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As a junior doctor, I have seen little evidence in the DDRB’s recent report that any of its 23 recommendations will improve either patient care or the working lives of doctors.
My reading of it is that there is a very marked bias towards the NHSE evidence from last year, and much less acknowledgement of our input. In its remit the DDRB looked at; “supporting services and training across the seven day week.” So far, I have seen nothing specifically relating to training and this makes me wonder about how well the DDRB understand the role of a trainee doctor.
Regarding the seven day week, our problem isn’t the idea of working at the weekend, or at nights. As trainees, we all know how much of our job is out of hours, as highlighted by the recent #ImInWorkJeremy campaign.
However, simply shifting doctors from working on weekdays to working at weekends will not fix everything, but runs the risk of reducing weekday services, as well as alienating and exhausting an already stretched workforce. It is BMA policy that patients should not suffer or come to harm due to coming to hospital on different days, but what is necessary for a seven day service isn’t discussed in the report.
Looking at the recommendations in more detail, ‘flexible pay premia’ raises a number of problems in key areas. It appears vague, and open to manipulation and abuse from employers. ‘Flexible pay premia’ seems to be a patch for a problem before the contract is even written, rather than coming up with a system that ensures no one should lose out for doing important out-of-program work.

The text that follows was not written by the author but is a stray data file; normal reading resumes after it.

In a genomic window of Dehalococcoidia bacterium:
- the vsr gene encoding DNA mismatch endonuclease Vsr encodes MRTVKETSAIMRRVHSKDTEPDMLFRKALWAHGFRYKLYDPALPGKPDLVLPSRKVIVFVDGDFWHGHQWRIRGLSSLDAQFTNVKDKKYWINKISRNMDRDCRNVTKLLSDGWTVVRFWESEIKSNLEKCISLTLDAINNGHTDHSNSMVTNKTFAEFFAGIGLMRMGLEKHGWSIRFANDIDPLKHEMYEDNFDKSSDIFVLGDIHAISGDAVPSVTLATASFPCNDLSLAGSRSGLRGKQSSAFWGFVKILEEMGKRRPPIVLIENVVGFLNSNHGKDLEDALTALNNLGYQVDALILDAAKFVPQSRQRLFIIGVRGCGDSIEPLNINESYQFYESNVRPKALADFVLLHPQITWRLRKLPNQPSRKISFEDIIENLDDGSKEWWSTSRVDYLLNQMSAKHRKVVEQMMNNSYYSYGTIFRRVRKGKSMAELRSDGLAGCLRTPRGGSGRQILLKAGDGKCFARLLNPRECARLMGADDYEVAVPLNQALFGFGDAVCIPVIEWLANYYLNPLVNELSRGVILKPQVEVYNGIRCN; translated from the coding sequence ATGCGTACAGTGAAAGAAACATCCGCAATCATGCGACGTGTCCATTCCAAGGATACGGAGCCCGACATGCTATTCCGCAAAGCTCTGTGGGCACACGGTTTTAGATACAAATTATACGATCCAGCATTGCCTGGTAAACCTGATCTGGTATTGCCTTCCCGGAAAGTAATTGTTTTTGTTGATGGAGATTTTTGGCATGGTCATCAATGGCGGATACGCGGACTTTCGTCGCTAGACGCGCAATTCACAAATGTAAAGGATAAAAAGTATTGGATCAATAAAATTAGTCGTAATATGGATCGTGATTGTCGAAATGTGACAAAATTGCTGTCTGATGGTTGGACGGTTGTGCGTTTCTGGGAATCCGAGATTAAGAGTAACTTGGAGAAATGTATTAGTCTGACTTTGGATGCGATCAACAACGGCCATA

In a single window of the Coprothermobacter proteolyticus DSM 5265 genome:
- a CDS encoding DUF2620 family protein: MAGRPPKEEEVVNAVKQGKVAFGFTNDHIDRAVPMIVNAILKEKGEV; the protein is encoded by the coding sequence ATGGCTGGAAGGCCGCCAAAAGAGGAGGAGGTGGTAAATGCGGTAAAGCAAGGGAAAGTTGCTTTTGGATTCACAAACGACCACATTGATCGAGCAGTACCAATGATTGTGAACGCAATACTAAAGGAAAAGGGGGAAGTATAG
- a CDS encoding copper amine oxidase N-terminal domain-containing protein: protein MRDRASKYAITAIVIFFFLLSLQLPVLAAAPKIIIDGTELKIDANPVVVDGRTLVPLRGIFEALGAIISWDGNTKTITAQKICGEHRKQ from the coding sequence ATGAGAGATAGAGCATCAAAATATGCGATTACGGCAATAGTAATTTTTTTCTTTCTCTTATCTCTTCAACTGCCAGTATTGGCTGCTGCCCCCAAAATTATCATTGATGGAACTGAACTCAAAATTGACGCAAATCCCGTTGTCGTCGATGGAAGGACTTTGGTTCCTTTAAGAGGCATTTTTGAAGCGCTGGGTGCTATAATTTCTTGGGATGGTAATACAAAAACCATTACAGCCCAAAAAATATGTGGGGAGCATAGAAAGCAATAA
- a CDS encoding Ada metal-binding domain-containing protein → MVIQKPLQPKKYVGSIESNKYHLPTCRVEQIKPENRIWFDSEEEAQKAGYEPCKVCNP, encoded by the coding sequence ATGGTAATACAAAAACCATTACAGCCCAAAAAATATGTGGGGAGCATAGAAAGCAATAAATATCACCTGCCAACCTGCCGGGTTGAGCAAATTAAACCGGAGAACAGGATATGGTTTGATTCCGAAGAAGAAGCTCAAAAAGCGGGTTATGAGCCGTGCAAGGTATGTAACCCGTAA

Other recommendations mean that rotas could become more anti-social whilst falling within the plain hours’ bracket. Plain time would become 7am to 10pm Monday to Saturday, meaning doctors would be paid the same for working at 9pm Saturday night, as when working 9am Monday morning. Trainees could also be paid differing amounts depending how hard it is to fill their particular specialty that year.
There are also recommendations which effectively mean a replacement for pay protection and which remove benefits for trainees that retrain. This is an immediate disincentive to anyone considering retraining, and will promote situations where trainees may end up staying in a specialty they dislike, simply because of the financial loss associated with changing specialties.
This also has the potential to exacerbate problems for general practice given that those undertaking GP training could lose the GP training supplement. Removing this supplement will almost certainly result in a drop in GP trainee numbers, and nationally this is already significantly undersubscribed. Perhaps the idea is that a ‘flexible pay premia’ will solve the problem, should it be decided that general practice is a shortage specialty.
Recommending that fixed leave should be exceptional also raises some concerns. BMA policy is that fixed leave should not be used as it is so detrimental to a trainee’s work-life balance.
There are other issues for trainees within the recommendations which dis-incentivise those wishing to undertake academic or private professional work.Overall, this is not great document for us and it seems to have taken months to get to where NHSE were last October. I have no idea how DDRB feels this report is likely to facilitate constructive, continuing relationships. I suspect underlying it all, is a drive for this to cost as little as possible.
As you can see, the recommendations would affect all of us a little differently, and all comments and queries are encouraged, please let us know what you think.Visit the BMA website for more information and updates on junior and consultants contract
Dr Conan Castles chair, BMA Northern Ireland junior doctors committee